Plywood cladding for sheds... how?

Discussion in 'Carpenters' Talk' started by sisdiy, Apr 1, 2023.

  1. sisdiy

    sisdiy Member

    It's been discussed that ply is a cheap shed covering (if you don't mind the look), but I've seen few guides on how to do it. I've put ply in the garden and it's peeled, so I'm pretty certain it needs treating, but with what? Also, are there any rules I need to follow in construction? I'm intending to nog the joins, should I place the sheets vertically or horizontally? Do I need to do something special where two sheets butt up against each other? Should I cap the corners in any way? Or is it just a case of plenty of treatment and hope for the best? Also, what fixings should I use?

    Thanks.
     
  2. Rosso

    Rosso Screwfix Select

    Is ply a cheap shed covering? Maybe, if you use very low quality ply.
    All plywood types need their edges sealed to prevent moisture ingress, even marine ply. Sealing the edges can simply mean painting with decent exterior paint. But you must paint those edges before the sheets are nailed up.
    Rules for construction? Screw or nail to your framework every 200mm. Use fixings at least 2.5x the thickness of your ply, so if 18mm ply, use 5x50mm, or 2inch ringshanks.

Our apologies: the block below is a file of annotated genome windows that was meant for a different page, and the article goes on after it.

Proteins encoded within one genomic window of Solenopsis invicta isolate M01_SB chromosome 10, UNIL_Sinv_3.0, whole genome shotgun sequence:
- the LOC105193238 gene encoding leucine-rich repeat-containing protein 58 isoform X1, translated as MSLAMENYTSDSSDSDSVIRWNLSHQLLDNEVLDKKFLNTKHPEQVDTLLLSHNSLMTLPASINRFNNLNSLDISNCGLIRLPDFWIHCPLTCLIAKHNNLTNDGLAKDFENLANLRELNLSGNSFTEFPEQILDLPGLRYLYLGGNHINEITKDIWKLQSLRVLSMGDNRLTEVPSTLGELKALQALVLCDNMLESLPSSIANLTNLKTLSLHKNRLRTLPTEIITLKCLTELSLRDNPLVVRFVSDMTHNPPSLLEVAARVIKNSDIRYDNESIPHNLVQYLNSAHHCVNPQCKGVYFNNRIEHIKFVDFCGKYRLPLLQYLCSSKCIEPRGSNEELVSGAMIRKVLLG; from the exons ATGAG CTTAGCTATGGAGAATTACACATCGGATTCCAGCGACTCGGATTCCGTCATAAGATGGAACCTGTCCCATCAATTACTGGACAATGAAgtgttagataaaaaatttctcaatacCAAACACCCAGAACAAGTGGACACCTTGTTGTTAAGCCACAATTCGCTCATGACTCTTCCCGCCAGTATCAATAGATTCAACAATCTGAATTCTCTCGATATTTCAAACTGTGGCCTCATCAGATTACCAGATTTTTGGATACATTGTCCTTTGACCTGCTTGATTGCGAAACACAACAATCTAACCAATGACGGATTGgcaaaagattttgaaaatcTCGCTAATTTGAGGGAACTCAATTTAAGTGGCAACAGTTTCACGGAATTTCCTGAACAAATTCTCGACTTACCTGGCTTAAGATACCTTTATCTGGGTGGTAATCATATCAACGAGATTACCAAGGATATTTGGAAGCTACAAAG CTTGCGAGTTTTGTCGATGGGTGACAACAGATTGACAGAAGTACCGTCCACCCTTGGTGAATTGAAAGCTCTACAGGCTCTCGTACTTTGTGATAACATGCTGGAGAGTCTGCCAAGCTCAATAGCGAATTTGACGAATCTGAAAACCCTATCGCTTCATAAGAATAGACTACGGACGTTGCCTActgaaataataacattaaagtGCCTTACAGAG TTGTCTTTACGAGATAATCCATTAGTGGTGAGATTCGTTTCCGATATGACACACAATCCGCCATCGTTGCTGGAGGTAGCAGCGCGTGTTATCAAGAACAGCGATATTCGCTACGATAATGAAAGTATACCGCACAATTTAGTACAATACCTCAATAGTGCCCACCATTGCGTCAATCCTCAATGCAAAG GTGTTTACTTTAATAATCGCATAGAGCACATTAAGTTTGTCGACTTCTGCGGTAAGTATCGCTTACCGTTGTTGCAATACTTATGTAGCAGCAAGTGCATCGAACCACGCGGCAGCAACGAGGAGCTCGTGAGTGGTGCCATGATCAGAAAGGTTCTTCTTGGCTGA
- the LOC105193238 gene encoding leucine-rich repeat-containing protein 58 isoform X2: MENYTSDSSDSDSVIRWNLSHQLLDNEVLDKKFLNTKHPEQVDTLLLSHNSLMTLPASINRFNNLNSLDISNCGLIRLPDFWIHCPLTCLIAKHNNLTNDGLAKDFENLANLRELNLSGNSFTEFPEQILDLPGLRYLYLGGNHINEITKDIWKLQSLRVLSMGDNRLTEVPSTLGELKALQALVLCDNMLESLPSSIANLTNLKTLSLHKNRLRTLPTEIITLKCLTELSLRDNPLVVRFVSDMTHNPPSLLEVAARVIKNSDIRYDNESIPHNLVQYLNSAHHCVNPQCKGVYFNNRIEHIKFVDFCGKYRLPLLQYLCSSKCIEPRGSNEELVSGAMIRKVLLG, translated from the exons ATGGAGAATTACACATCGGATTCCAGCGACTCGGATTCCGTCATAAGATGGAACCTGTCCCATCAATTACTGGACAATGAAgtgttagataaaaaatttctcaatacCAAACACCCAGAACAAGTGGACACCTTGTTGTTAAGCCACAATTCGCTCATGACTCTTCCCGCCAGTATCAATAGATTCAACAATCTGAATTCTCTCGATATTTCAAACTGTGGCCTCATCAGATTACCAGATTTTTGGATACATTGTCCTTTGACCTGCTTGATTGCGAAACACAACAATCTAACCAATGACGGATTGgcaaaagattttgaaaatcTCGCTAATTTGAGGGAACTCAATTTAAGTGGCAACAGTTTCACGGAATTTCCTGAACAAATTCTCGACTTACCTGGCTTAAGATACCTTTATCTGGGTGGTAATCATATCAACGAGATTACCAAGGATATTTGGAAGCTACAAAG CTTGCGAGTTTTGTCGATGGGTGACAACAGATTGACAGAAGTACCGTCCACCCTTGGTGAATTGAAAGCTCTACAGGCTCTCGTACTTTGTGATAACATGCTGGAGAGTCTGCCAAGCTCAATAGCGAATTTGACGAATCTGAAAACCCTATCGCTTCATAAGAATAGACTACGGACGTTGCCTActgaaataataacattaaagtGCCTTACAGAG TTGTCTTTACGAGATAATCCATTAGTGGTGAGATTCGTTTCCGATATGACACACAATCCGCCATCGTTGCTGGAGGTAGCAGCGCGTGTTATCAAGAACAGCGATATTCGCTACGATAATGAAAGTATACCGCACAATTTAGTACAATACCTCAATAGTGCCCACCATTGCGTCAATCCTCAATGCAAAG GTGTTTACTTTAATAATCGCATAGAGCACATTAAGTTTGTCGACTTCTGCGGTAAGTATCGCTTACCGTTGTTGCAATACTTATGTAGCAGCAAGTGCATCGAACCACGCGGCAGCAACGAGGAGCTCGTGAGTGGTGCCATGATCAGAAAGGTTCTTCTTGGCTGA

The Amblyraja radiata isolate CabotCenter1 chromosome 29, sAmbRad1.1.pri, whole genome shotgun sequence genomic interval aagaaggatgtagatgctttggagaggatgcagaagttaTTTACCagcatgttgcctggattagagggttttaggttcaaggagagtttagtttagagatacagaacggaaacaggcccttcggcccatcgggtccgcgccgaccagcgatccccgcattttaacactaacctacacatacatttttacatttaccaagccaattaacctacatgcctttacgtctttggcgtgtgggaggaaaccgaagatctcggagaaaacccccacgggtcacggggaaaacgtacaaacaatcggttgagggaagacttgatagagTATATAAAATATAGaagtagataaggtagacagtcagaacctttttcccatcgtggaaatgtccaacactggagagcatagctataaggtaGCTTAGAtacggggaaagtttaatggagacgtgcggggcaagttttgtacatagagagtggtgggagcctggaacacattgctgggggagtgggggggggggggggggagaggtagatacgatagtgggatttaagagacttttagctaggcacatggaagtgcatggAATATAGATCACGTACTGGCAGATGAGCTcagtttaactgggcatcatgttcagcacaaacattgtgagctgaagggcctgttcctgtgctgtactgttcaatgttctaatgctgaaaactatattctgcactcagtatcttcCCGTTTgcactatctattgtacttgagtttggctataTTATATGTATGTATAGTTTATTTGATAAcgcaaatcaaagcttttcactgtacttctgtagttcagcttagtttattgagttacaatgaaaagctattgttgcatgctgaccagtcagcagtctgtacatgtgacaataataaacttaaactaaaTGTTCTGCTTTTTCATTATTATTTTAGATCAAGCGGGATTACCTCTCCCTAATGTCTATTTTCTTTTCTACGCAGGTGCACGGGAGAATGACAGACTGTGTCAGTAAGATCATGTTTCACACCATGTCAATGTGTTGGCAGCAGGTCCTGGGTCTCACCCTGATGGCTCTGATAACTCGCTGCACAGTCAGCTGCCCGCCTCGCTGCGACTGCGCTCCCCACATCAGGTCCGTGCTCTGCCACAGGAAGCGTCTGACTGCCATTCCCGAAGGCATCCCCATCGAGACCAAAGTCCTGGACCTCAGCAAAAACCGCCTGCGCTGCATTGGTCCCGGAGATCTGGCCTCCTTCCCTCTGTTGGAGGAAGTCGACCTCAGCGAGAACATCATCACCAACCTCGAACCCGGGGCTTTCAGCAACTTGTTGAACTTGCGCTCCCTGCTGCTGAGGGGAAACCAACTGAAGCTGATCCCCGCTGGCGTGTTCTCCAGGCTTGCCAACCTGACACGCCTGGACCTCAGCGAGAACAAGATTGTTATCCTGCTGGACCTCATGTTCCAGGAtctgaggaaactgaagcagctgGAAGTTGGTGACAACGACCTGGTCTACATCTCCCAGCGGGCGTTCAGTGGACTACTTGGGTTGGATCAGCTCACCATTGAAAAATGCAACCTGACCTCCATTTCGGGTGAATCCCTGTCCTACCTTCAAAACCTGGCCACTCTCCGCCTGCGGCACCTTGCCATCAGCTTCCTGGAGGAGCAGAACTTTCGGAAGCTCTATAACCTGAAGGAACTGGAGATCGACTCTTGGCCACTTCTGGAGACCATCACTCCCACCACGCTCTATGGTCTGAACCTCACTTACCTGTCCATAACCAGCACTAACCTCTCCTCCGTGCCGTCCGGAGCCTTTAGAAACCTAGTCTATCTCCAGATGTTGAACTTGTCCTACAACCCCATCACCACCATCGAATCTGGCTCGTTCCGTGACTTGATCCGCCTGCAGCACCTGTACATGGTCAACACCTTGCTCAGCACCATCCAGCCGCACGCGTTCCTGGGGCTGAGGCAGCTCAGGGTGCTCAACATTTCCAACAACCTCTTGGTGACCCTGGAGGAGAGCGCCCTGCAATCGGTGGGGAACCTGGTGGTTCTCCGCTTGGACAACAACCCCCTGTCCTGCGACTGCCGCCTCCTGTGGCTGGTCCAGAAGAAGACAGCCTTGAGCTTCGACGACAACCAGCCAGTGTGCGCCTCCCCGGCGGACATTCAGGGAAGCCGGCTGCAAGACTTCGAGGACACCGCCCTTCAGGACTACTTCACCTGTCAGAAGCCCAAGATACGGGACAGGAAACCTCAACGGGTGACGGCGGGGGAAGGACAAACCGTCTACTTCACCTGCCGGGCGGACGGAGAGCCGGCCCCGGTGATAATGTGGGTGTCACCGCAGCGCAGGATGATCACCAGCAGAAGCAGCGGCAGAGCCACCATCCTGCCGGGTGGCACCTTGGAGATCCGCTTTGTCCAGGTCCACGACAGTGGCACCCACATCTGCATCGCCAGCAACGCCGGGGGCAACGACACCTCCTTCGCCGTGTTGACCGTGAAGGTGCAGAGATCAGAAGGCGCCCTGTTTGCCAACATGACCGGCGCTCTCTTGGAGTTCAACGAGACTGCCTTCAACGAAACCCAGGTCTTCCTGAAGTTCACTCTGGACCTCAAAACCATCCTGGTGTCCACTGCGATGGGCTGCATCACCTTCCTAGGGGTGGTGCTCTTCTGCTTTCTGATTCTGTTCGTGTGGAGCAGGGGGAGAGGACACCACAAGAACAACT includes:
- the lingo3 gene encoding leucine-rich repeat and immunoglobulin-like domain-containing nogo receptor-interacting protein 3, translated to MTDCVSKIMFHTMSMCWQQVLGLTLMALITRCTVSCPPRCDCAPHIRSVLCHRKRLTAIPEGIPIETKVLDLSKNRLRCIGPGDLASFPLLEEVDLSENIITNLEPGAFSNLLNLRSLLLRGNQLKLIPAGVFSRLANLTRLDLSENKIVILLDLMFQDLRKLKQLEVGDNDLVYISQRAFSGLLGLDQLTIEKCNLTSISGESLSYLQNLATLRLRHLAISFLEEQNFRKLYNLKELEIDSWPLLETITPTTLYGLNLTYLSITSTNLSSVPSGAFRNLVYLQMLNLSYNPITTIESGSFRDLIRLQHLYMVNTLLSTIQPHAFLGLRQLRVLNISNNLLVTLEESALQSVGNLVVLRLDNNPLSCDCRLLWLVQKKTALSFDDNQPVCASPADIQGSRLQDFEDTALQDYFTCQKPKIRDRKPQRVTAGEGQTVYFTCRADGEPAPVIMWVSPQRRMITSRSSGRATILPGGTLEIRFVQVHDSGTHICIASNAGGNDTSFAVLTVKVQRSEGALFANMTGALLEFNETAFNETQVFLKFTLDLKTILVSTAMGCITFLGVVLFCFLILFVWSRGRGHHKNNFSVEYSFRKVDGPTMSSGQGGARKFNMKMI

Fit sheets vertically. You do not want a moisture trap halfway up your wall. Lap and cap the corner joints. Give it a coat of primer, and at least 2 coats of quality exterior paint.

    What does this mean? Nog?
     
  3. GLM88

    GLM88 Member

    great advise
     
  4. sisdiy

    sisdiy Member

  5. AnotherTopJob

    AnotherTopJob Screwfix Select

    Have you actually worked out the cost, including paint/treatment and time applying it? Pressure treated T&G is arguably a much better option and probably a similar price overall.
     
  6. Ay Bee Cee

    Ay Bee Cee Active Member

    The peeled ply was probably interior quality.
    Go for minimum 18mm WBP exterior quality at up to £60 sheet or equivalent £20 sqm.
    Compare with featheredge £2 m for 100mm wide x 14m per sqm £28 per sqm.
     
  7. Astramax

    Astramax Super Member

    WBP ply varies in quality...best buy Far Eastern WBP from a dedicated Timber Merchant.
     
  8. Rosso

    Rosso Screwfix Select

    An advantage of using ply is the sheets, if properly fixed, work to prevent the structure from racking. T&G can't do this, and cutting in diagonal bracing can be daunting for a novice
     
  9. Ay Bee Cee

    Ay Bee Cee Active Member

    1) 18mm WBP plywood £20 sqm
    2) Featheredge treated £28 sqm
    3) 19 mm T & G treated £40 sqm

    Without costing in the additional framework for 2) & 3)

    Roughly.
     
  10. sisdiy

    sisdiy Member

    Yes, this basically. Ply I can screw without making too much of a mess (if I treat the holes). I could screw T & G, but I think most people don't, and I don't have a nail gun. Another thing is quality. If I get ply I can go to wickes, select a few sheets and make sure they're good quality. The question is, do I check for straightness of every T&G length I buy and even if I do is there any guarantee they will all slot together neatly? I don't fancy my chances, seen plenty of videos where people had trouble with warping. If I can avoid all that with ply it's a win.
     

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